I believe a little bit of that father-son intimacy was passed down from generation to generation and made it to me from my dad. I hope that same “essence” of fathering is going on to my children, and to our spiritual sons and daughters as well. I believe it is also passed on to every true spirit-filled believer in any nation or ethnic group. It is the “stuff” of the covenant.
God refers to Himself as the God of Abraham, Isaac and Jacob. He is not just the God of the three of them, but also the God of covenant love as expressed in their father-son relationships.
Being a good father is the most important task in the world. It is more than a science; it is an art. I don’t have much artistic talent; but I pray that this one aspect of the artwork of God would work through me.
Much satanic attack is aimed at perverting the image of true fathering. Both of the world dominating spirits of the end times (the Beast and the Whore) hinders the ability of men to become spiritual fathers. Sexual immorality, violence, greed, ambition, religiosity, Jezebel spirits, etc. – all destroy the trust of potential spiritual sons and daughters. That erosion of trust started with the first lie, “Did God really say…”? (Genesis 3:1).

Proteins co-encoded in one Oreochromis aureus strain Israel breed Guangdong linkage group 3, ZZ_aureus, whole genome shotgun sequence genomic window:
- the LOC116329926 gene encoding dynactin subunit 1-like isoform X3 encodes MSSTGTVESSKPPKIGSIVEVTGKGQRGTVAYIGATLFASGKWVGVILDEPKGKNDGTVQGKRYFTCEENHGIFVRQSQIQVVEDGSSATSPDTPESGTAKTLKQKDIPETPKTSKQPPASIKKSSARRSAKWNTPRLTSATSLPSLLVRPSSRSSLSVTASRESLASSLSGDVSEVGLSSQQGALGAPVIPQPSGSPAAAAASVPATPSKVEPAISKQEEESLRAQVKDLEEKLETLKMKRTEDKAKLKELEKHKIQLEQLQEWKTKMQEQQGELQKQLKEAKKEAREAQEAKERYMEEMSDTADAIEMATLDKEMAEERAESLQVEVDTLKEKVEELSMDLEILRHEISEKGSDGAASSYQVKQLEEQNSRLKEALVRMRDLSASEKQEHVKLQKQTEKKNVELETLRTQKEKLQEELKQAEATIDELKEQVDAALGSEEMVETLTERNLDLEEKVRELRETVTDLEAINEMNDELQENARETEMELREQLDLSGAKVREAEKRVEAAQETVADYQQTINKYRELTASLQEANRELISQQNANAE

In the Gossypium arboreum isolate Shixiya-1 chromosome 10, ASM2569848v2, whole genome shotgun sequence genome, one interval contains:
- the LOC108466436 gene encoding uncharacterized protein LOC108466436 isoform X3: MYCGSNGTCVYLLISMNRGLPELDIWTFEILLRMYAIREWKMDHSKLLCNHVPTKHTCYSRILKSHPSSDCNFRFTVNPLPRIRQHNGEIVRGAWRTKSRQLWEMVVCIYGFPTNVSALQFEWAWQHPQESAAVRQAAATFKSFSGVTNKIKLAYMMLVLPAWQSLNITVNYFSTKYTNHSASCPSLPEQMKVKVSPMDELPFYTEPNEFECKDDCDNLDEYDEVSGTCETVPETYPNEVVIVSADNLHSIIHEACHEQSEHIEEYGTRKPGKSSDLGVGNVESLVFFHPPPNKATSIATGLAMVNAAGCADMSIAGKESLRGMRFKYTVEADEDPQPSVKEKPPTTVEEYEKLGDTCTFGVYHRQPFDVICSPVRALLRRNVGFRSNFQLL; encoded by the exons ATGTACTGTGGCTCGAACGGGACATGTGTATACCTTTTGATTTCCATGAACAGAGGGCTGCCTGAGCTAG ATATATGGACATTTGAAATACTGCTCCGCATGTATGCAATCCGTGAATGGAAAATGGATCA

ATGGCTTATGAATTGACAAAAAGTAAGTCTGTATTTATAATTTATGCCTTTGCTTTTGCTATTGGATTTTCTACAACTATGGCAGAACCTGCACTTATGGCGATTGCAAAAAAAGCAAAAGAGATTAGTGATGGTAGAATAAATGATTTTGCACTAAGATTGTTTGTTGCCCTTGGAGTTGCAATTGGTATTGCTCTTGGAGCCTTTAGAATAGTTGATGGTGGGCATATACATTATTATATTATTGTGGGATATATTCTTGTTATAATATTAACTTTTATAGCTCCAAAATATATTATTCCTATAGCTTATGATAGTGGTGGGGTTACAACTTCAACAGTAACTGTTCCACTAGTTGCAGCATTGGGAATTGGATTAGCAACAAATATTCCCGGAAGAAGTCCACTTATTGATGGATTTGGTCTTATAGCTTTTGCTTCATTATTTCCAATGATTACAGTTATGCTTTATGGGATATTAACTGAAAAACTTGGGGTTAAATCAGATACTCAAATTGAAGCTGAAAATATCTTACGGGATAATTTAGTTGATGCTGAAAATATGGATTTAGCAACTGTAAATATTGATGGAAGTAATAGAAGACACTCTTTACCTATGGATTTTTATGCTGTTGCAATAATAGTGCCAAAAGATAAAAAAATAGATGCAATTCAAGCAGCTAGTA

An orphaned and alienated generation is crying out for spiritual fathers.
The art of fathering is just as much at work in discipleship and mentoring as it is in a physical family. Paul referred to Timothy as his “son” in the faith (Philippians 2:22, I Timothy 1:2, II Timothy 1:2, 2:1) as well as Onesimus (Philemon 1:10). He referred to his own pastoral work as a father (I Corinthians 4:17, I Thessalonians 2:11). So did John (I John 2:1, 18) and Peter about his disciple Mark (I Peter 5:13).
The fatherhood of God, Yeshua’s own relationship with the Father, Abraham’s heart, the ministry of the apostles – should be operative and alive in everything we do. It is the central axis of the kingdom of God (Colossians 1:13). May we be good children to our heavenly father (Proverbs 10:1), and may we be good spiritual parents to the children and disciples He has given us.
Note: The inspiration for this article came to me during the night of March 23, 2006, which I realized afterwards is the date of my dad’s birthday, who went on to be with the Lord seven years ago.
Asher serves as president of Tikkun Global family of ministries and congregations, dedicated to the dual restoration of Israel and the Church. He is founder of the Revive Israel five-fold ministry team, and oversees both Ahavat Yeshua and Tiferet Yeshua congregations in Israel.
He and his wife Betty share a passion for personal prayer and devotion, local evangelism and discipleship in Hebrew, and unity of the Body of believers worldwide.
Asher was raised in a conservative Jewish home and holds degrees from Harvard University, Baltimore Hebrew College and Messiah Biblical Institute. He has authored numerous books, tracts and articles.